Z-Wave technology is the new wireless communication protocol for home automation devices. Used in a variety of smart home applications like lighting, security, entertainment and others, it’s one of the upcoming new communication standards in the world of Internet-of-Things (IoT). It’s currently being used by more than 300 plus manufacturers and thousands of devices, making it one of the most popular communication protocol after ZigBee.
What is Z-Wave Technology?
Unlike the ZigBee protocol that works at 2.4GHz wireless frequency, Z-Wave operates at in 900 Mhz frequency bands. Due to band constraints in different geographies, Z-Wave is a region specific protocol, which means it has different legally permissible frequencies in different regions.
However, since it operates in the low-frequency region, Z-Wave offers superior performance. The longer wavelength and lower frequency of the Z-Wave allow it to easily penetrate objects and walls, thereby establishing a more reliable and faster communication topology between the connected Z-Wave devices.
The Z-Wave uses a source-routed mesh network which consist of the one primary node – often referred to as the controller or hub in Home Automation, and many other secondary nodes referred to as sensors. In all the Z-Wave networks, the primary controllers are identified by network IDs and the secondary nodes or Z-Wave devices are identified by Node IDs. The primary controller assign Network IDs to all the devices configured within its established network. Thus all the devices within a Z-Wave network have the same Network ID because of which they are interoperable. Devices with different Network IDs cannot communicate with each other.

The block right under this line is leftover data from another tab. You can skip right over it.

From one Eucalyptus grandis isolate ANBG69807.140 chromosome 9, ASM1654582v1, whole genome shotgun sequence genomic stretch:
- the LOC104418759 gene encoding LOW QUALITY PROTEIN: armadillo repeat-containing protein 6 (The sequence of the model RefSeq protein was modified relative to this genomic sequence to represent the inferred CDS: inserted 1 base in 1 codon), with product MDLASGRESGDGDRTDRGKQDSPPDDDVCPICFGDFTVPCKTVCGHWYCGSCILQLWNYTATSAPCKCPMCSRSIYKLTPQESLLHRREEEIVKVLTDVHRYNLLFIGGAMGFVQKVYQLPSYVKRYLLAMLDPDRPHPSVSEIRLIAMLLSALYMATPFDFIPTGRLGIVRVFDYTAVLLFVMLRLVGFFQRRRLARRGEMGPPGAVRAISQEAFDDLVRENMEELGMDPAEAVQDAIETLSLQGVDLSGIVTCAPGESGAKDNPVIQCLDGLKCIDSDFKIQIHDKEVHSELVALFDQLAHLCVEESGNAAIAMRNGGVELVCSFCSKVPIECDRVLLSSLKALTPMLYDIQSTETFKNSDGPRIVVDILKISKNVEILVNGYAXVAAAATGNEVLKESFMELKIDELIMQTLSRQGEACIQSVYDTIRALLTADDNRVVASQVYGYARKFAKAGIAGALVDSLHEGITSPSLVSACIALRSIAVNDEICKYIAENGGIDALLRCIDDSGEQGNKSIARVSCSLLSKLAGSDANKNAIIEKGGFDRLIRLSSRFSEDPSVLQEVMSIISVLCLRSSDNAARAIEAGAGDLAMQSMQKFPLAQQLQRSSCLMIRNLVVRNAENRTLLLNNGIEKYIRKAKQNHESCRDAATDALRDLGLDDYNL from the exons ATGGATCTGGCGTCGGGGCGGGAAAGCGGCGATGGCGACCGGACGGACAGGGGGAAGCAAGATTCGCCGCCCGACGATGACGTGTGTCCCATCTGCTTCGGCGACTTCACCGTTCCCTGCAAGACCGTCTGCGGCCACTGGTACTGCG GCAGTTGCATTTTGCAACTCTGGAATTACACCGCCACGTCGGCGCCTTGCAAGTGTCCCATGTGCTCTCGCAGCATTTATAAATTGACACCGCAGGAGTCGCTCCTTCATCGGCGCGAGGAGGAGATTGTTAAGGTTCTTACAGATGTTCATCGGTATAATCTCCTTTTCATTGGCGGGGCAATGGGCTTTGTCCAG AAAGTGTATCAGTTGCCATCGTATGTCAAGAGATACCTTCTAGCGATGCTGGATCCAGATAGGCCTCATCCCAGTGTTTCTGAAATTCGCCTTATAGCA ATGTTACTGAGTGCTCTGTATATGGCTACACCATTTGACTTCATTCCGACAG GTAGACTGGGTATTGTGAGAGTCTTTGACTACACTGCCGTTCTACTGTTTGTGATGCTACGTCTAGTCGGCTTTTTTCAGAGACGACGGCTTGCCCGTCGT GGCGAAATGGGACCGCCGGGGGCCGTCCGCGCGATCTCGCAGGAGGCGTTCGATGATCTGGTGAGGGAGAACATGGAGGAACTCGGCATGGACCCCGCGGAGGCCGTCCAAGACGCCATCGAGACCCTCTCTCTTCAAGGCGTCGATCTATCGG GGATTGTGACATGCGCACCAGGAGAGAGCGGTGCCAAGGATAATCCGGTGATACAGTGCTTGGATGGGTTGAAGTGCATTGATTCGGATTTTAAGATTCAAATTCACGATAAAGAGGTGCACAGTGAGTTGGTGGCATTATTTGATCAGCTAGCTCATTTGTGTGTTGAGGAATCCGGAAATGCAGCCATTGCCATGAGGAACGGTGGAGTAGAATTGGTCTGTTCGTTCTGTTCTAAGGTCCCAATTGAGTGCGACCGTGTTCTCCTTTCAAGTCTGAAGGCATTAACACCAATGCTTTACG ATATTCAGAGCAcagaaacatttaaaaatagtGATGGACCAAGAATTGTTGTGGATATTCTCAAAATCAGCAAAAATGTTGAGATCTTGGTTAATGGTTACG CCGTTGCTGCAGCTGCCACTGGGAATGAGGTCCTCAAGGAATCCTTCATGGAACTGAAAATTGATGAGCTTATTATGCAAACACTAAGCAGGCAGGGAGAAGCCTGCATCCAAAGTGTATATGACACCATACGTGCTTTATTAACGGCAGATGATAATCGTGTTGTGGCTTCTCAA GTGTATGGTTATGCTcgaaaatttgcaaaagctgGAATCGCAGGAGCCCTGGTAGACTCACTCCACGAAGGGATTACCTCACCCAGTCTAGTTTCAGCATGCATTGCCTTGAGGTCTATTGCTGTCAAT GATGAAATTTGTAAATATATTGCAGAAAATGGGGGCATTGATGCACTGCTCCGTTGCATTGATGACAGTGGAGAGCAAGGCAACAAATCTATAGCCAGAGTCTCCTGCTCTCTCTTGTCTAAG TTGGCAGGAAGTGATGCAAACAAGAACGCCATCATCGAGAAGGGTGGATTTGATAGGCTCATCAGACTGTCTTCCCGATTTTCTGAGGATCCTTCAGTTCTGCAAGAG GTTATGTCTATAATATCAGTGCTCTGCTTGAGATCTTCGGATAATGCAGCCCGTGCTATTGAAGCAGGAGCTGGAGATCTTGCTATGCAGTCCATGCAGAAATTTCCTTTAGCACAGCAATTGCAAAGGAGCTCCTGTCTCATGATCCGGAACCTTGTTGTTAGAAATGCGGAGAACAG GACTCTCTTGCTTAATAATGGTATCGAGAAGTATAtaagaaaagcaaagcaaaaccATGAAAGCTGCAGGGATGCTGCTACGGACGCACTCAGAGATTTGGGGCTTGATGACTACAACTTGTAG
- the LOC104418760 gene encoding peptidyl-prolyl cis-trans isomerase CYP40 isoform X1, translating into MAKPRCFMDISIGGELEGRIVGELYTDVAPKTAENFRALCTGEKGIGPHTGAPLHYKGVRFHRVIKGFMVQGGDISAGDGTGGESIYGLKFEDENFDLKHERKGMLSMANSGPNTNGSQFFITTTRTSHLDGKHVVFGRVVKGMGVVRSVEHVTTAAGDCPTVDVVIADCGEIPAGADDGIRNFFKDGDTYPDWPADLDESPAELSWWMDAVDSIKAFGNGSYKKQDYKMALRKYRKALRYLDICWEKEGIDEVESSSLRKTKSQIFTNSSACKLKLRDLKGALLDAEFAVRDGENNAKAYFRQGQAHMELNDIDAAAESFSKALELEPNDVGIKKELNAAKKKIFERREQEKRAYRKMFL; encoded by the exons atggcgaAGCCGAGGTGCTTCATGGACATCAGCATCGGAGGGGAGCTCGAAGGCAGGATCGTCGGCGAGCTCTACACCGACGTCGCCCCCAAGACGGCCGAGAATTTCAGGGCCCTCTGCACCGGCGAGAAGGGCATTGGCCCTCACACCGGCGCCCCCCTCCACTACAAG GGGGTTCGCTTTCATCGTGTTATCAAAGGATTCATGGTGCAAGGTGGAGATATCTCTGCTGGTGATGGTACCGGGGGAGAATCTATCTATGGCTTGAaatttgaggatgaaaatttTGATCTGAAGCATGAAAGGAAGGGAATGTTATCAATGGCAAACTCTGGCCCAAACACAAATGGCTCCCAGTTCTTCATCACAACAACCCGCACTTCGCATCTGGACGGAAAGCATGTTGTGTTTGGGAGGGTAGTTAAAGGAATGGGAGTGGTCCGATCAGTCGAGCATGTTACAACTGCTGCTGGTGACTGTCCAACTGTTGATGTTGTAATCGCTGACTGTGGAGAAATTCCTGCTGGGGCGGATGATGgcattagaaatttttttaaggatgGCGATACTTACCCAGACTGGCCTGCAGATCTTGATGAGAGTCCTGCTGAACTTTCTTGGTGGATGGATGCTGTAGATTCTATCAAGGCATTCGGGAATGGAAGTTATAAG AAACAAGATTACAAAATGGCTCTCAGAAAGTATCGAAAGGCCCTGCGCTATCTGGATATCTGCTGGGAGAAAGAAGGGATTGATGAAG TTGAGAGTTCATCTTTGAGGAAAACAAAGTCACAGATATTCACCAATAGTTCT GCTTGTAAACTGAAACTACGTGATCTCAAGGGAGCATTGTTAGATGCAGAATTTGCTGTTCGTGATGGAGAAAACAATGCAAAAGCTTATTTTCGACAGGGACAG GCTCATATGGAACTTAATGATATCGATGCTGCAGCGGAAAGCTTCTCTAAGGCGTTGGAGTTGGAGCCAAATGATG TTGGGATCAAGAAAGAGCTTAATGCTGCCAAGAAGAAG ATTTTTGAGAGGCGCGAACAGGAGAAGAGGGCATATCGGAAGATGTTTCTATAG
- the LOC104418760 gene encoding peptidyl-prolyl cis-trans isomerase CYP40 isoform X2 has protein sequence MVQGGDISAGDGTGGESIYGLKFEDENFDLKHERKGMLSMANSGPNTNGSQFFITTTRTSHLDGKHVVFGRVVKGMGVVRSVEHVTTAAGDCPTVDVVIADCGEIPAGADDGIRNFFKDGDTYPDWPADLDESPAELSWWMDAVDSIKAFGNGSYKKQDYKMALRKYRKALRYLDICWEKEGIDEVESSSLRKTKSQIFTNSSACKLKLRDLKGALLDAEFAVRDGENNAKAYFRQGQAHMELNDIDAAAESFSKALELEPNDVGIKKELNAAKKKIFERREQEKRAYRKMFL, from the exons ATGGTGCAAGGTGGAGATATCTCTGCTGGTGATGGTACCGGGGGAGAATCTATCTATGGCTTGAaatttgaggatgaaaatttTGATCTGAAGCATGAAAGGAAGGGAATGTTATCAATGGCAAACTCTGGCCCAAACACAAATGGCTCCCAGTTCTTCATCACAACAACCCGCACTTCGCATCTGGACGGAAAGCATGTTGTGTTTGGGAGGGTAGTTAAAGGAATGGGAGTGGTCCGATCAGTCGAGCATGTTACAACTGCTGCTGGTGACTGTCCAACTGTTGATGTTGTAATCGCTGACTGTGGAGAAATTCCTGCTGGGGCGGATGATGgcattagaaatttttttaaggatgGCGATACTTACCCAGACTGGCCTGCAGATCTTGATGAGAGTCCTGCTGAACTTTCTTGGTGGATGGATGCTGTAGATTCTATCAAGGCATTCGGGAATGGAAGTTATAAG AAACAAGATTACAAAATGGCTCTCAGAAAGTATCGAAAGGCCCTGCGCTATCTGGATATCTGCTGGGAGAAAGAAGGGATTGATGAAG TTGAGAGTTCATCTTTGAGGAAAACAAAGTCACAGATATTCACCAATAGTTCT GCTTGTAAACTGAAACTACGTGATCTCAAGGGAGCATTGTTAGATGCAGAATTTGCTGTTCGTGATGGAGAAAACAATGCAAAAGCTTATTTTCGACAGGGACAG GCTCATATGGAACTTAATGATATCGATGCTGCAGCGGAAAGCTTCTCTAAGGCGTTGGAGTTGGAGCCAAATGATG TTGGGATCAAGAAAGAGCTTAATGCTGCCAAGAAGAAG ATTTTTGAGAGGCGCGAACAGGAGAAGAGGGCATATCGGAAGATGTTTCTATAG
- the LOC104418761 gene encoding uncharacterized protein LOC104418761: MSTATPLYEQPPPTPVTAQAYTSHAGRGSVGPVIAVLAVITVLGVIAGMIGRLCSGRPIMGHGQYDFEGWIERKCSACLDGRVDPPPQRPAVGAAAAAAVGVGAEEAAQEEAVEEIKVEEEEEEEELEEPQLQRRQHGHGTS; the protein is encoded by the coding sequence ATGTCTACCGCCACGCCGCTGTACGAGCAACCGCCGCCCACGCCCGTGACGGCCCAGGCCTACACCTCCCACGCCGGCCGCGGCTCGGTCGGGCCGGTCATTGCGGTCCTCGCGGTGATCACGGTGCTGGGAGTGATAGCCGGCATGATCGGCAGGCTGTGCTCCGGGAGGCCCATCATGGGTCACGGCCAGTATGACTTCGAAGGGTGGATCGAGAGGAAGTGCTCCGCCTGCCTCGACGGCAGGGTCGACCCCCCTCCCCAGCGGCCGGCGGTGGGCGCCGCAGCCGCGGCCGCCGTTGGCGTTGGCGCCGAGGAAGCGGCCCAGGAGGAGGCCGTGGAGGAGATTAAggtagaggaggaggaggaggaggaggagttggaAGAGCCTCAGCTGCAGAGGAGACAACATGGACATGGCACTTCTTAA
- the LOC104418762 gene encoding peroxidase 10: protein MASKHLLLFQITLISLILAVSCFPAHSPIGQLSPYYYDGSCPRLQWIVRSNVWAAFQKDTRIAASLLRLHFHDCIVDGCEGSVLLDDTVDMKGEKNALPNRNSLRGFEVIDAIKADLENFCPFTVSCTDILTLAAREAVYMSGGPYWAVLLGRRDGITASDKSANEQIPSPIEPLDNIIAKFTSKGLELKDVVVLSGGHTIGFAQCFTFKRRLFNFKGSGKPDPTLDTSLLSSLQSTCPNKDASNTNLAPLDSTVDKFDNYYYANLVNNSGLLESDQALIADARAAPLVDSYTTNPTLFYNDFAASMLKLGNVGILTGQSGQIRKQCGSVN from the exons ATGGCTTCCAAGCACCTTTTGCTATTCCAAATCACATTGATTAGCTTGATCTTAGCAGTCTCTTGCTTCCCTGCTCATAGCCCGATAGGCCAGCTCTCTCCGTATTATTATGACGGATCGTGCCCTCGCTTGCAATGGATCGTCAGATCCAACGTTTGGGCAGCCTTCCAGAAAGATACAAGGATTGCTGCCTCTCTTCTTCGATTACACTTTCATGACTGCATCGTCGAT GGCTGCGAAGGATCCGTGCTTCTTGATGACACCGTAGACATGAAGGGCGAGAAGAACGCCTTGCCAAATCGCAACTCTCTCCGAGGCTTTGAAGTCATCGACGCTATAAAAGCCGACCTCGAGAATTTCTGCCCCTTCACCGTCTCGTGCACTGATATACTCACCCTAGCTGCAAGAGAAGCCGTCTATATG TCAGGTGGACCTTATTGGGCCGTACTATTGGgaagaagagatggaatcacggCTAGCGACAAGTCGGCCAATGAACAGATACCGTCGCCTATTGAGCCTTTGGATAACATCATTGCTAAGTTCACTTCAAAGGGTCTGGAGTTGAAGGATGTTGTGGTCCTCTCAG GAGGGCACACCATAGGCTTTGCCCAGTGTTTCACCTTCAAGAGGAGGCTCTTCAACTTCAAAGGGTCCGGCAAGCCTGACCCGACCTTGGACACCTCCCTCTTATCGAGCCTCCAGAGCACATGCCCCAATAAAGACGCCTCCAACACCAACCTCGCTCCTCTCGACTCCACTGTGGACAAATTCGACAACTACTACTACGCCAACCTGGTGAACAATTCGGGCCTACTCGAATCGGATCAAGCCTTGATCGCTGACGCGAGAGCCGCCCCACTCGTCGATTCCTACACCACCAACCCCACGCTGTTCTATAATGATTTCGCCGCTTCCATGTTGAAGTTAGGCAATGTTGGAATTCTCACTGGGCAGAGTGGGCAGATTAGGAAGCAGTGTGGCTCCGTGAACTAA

Because of the mesh network topology that it uses, the primary controller can send messages to the target Z-Wave device located at distant places by routing the signal through the intermediate devices finding out the shortest possible path. This process of signal transfer is commonly referred to as signal hopping. In case, if the devices within the path are busy, it will route signals through other available paths.
Z-Wave Features: At a Glance
- Z-Wave uses much lower transmission power as compared to Wi-Fi ensuring 3-5 years of battery life to its users.
- Z-Wave operates within the 900 MHz frequency band causing less interference and higher penetration.
- Allows interoperability between version through 6 layers of backward compatibility.
- Z-Wave devices can communicate within the range of 120 feet to 40 metres.
- Z-Wave offers data rates of 100 kbps and higher security through AES128 encryption.
- Works across range of household products like lightings, thermostats, security sensors, locks etc.
- Working on a different frequency, it will not interfere with Wi-Fi or any other household signals within the home.
- A given Z-Wave network can control up to 232 devices configured within that network.
Applications of Z-Wave Technology
- The widely used application of Z-Wave technology as on date is for Home Automation systems.